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Old 05-12-2010, 06:33 AM   #6
GlamourGirl827
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Join Date: Aug 2008
Location: Under the Sea
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S/C/G: 215/baby/130

Height: 5' 6" on a good day

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I second the research. Read, read, read and when you're done, read more. Be careful of your sources. Medical journals are the best place to start, if they are credible. If people give you random info, you can do one of two things. Either thank them and check up on it yourself, or ask them where they learned it and to back it up with facts and references. Most people cannot back up their opinions with concrete facts.
Even when studies are cited, that still may not guarantee what they are saying it true. There are actually factors that make studies valid. That's why (most) medical journals are a good place to start because the studies are often peer reviewed. My husband, who just finished his masters for Physician Assistant actually had a class on how to read studies, and determine their accuracy.

Also, a medical professional's knowledge can be effected by how long they have been in the field, if they have kept up on new research and their experience. Case in point, I am an RN and I learned that taking large doses of Vit C is a waste of money. Its a water soluble vitamin, so the more you take, you just pee it right out again. My husband did one of his research papers on the effects of Vit C on immunity and so far the research available still does not support or dismiss this age old idea. So the jury is still out on it, I guess. I've been a nurse for 5 years, and just in that time, maybe this diabetes effect has started to be researched, but I've never heard of it (and I would really ask someone to give some literature to back it up) BUT, its possible that I simple have not heard of this study and that its true. And it was not being taught when I was in nursing school.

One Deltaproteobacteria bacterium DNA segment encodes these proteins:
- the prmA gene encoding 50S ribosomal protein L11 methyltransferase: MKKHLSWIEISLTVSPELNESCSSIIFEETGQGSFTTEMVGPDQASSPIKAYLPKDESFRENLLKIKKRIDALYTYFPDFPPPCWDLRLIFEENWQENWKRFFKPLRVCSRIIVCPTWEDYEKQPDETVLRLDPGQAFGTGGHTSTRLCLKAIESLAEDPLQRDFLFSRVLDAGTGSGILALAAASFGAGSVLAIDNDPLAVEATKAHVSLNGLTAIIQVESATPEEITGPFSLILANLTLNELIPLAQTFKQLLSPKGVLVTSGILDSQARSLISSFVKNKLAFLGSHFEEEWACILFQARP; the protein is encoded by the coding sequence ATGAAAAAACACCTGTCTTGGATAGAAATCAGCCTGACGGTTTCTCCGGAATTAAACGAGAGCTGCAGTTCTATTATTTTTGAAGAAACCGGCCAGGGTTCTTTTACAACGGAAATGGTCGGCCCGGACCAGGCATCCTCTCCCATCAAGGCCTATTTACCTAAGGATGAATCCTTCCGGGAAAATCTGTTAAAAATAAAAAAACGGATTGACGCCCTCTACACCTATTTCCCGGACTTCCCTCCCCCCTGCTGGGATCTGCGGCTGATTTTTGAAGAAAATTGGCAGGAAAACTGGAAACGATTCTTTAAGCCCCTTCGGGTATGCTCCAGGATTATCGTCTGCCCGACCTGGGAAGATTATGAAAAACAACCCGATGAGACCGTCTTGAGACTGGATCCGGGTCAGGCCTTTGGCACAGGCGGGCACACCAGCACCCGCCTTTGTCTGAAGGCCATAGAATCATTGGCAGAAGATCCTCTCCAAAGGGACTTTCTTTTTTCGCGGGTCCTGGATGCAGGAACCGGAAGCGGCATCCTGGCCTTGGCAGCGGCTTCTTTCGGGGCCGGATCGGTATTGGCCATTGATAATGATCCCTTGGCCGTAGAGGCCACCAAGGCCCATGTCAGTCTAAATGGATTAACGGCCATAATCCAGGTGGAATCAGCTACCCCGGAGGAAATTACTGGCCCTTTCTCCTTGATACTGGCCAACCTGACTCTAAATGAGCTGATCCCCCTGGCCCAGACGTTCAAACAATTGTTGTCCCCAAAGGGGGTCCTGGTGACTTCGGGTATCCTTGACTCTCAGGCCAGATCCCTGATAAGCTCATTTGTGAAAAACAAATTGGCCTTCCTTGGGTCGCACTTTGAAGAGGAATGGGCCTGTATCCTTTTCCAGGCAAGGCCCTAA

Sometimes, some issues don't have a definitive answer, so different doctors will have different opinions. That's another factor.

If you are really tired of getting unsolicited medical advice from people, I would tell them that when they can provide credible proof, you'd be happy to listen. Or if they can explain the science behind why their advice might work, then that would be something you's be willing to try. Other wise, they can pedal it else where. You'll weed out the people that are just regurgitating what they heard someone else say, and that person they got it from heard it from someone else, and so on and so on. And you'll identify the people that actually have an interesting new piece of research or info to bring to the table and you may find some good advice.

While doctors don't know everything, they are far less likely to just spew wrong and unfounded info at you. Or to give a piece of advice they got from some random person. They do have a license to think about (as well as nurses) while lay people can give you the most inaccurate, dangerous advice and they have nothing to lose if they don't bother looking it up to make sure its true. That's something to think about too!
Hope this helps.
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2007- 230 lbs to 160 lbs after baby #1
2010- 220 lbs to 145 lbs after baby #2
2013 - 215 lbs to 157 lbs after baby #3

Pregnancy Goal: Stay under 200 lbs
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